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Weekend Briefing No. 145
This Week By The Numbers
25,000,000,000: The projected value of Snapchat. The company filed confidential plans for an IPO on Tuesday. The company hopes to raise $4 billion in its IPO at a valuation of at least $25 billion. Apparently dog filters on selfies are worth something after all.
48: The number of hours it took to fill a 98 ft. wide, 50 ft. deep sink hole in the city of Fukuoka, Japan. Workers labored around the clock to fill it with a mixture of sand and cement.
28%: The apparent increase in sexual partners if you’re an altruistic person according to a recent survey. So, it looks like, in the long run, nice guys don’t finish last!
The United States of Hustle
When AT&T hit $200B in market cap they had 302,000 employees, and when GE hit that mark they had 239,000 employees. By comparison, when Facebook hit that mark they had less than 10,000 (9,199 to be exact). With all the debate about bringing back jobs to the US, both sides of the aisle need to acknowledge that the winning companies in the new US economy will need less people. Who knows where this will go. Perhaps reactionary populist politicians will eventually mandate a minimum number of US employees. Another route is to recognize the reality that most people won’t be “employees” but will be forced to cobble together a portfolio of jobs. If that’s so, we should be teaching our children the importance of entrepreneurship, grit and hustle. They will need those skills to thrive. See a chart on employees and market cap at The Information (1 minute).
Selling Out or Moving Forward?
In October Seventh Generation was acquired by Unilever for a reported $600 to $700 million in cash. The question now is whether the company can substantially grow its ranks of customers without losing the passionate core while being owned by this global $59-billion-a-year CPG giant that sells everything from Axe body spray to Vaseline. Seventh Generation’s faithful customers tend to be wary of big business to begin with. The CEO thinks it can be done. He says, “We’re not selling out. We’re moving forward.” Learn more at Fortune (11 minutes).
Maybe Seventh Generation should take a lesson from Burt’s Bees who sold to Clorox for $925 million in 2007. Clorox made the acquisition not only for the product, but they also knew that they could learn from Burt’s about sustainability. After the acquisition, Burt’s was able to teach Clorox how to significantly reduce waste and add more natural ingredients into their supply chain. Thus, Burt’s impact was scaled across the hundreds of brands owned by Clorox. Learn more in an excerpt from my book Profit & Purpose at Westaway Review (17 minutes).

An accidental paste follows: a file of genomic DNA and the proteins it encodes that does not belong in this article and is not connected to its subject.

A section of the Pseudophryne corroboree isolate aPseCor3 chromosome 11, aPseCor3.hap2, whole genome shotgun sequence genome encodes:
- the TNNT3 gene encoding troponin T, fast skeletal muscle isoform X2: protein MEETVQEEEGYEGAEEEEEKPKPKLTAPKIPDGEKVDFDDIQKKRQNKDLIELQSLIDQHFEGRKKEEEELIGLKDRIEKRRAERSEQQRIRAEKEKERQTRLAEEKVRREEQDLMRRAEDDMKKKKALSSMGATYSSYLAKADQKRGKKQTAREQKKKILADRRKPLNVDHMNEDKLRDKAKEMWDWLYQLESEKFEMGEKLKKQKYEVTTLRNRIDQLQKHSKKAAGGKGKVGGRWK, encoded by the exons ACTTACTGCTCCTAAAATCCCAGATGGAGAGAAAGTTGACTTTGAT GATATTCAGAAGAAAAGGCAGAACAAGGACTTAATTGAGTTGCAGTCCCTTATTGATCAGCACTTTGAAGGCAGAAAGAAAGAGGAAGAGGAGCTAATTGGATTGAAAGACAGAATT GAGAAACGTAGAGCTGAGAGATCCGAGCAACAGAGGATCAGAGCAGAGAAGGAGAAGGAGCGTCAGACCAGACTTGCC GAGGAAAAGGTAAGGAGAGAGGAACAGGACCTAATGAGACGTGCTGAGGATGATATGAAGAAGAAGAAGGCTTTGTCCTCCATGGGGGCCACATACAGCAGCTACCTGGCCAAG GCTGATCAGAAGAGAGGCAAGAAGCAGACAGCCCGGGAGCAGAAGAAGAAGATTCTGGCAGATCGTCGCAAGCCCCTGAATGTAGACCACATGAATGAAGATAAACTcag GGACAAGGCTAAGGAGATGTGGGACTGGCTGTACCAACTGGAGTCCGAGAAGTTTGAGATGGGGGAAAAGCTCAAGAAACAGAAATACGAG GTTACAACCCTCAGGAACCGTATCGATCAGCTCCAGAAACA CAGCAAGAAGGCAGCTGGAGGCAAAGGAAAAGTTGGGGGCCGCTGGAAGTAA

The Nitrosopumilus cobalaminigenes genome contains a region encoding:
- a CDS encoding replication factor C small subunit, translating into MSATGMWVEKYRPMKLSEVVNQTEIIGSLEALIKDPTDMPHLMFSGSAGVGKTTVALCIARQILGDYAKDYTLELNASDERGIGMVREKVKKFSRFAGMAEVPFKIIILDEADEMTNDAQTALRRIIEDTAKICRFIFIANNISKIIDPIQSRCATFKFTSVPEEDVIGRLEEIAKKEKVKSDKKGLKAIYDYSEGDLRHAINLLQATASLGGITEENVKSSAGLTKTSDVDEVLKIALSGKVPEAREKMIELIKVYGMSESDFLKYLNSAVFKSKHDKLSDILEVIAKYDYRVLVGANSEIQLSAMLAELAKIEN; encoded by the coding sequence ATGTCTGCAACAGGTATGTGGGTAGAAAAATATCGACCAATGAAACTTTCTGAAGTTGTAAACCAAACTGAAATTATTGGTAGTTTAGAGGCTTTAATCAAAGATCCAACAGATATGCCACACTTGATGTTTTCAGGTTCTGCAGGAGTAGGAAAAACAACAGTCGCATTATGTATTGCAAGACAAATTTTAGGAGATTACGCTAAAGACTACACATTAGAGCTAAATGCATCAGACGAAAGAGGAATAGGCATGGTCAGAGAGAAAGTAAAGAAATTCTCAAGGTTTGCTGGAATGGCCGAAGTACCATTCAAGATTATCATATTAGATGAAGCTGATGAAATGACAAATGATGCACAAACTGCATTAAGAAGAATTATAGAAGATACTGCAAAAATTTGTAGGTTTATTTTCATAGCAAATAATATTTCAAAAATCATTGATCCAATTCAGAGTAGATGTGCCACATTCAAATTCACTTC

$2M in Cash in the Gobi Desert
Last year, 28-year-old Matt Scanlan packed $2 million in cash from floor to ceiling in a land cruiser and drove into the Gobi Desert. Scanlan was on a mission. As cofounder and CEO of fashion company Naadam, he has been working to transform the cashmere supply chain by purchasing the wool directly from Mongolian herders, rather than through middlemen who inflate prices. By cutting out the middlemen, they could ensure that the people doing the hardest work in the supply chain were better compensated while also selling cashmere sweaters for less than what they are sold for in the market. It’s a "farm-to-table" approach to luxury fashion. Learn more at Fast Company (5 minutes).
3 Essential Career Conversations
As a leader, investing in your team is essential, but how do you do it? Here are 3 conversations to help your employees develop both short- and long-term plans.1) Be their Barbara Walters. Take an hour to get to know your employees — deeply. Begin with the phrase: Starting with kindergarten, tell me about your life. 2) Spot their lighthouse and bring it into focus. Articulating a clear vision for an employee’s future is the most important step. Ask your employee about their dreams. 3) Create a career action plan. Map out — in great detail — exactly how your employee is going to reach that vision for themselves. Think of it as a roadmap to self-actualization. Learn more at First Round Review (14 minutes).
Tech in Latin America
Latin American innovators are taking advantage of high mobile penetration, a strong middle class and a unified culture to capture new opportunities in the digital economy. A couple trends to note are: 1) In a region with low trust and high cash dependency, hybrid solutions are being developed to encourage skeptical consumers toward digital payment options. For example, online payment processors have partnered with convenience store chains to allow customers to pay for online purchases via cash in their local store. 2) Tech platforms are solving logistics challenges and integrating smallholder farmers into the supply chain, allowing them to capture more value. Read the full report from my friends at I-Dev International (27 minutes).
I don’t like to spend too much time in the Weekend Briefing talking about what we’re up to at my law firm Westaway. But today is an exception. We’ve been working behind the scenes on a ground breaking product we’re calling Venture Lab. Venture Lab is on-demand legal service at a simple monthly flat fee for startups and emerging companies. No limits. No clock counting. Just quality advice every step of the way. Legal bills can be erratic, expensive and opaque, and the billable hour misaligns the incentives of the attorney and the entrepreneur. We think there’s a better way. Because… ya know, it’s 2016. We’re launching this publicly next year, but if you’re a Weekend Briefing subscriber running a startup or small business we’re inviting you to join the beta program. Learn more at Venture Lab. Even if it’s not right for you… please shoot me an email with feedback. Thanks.
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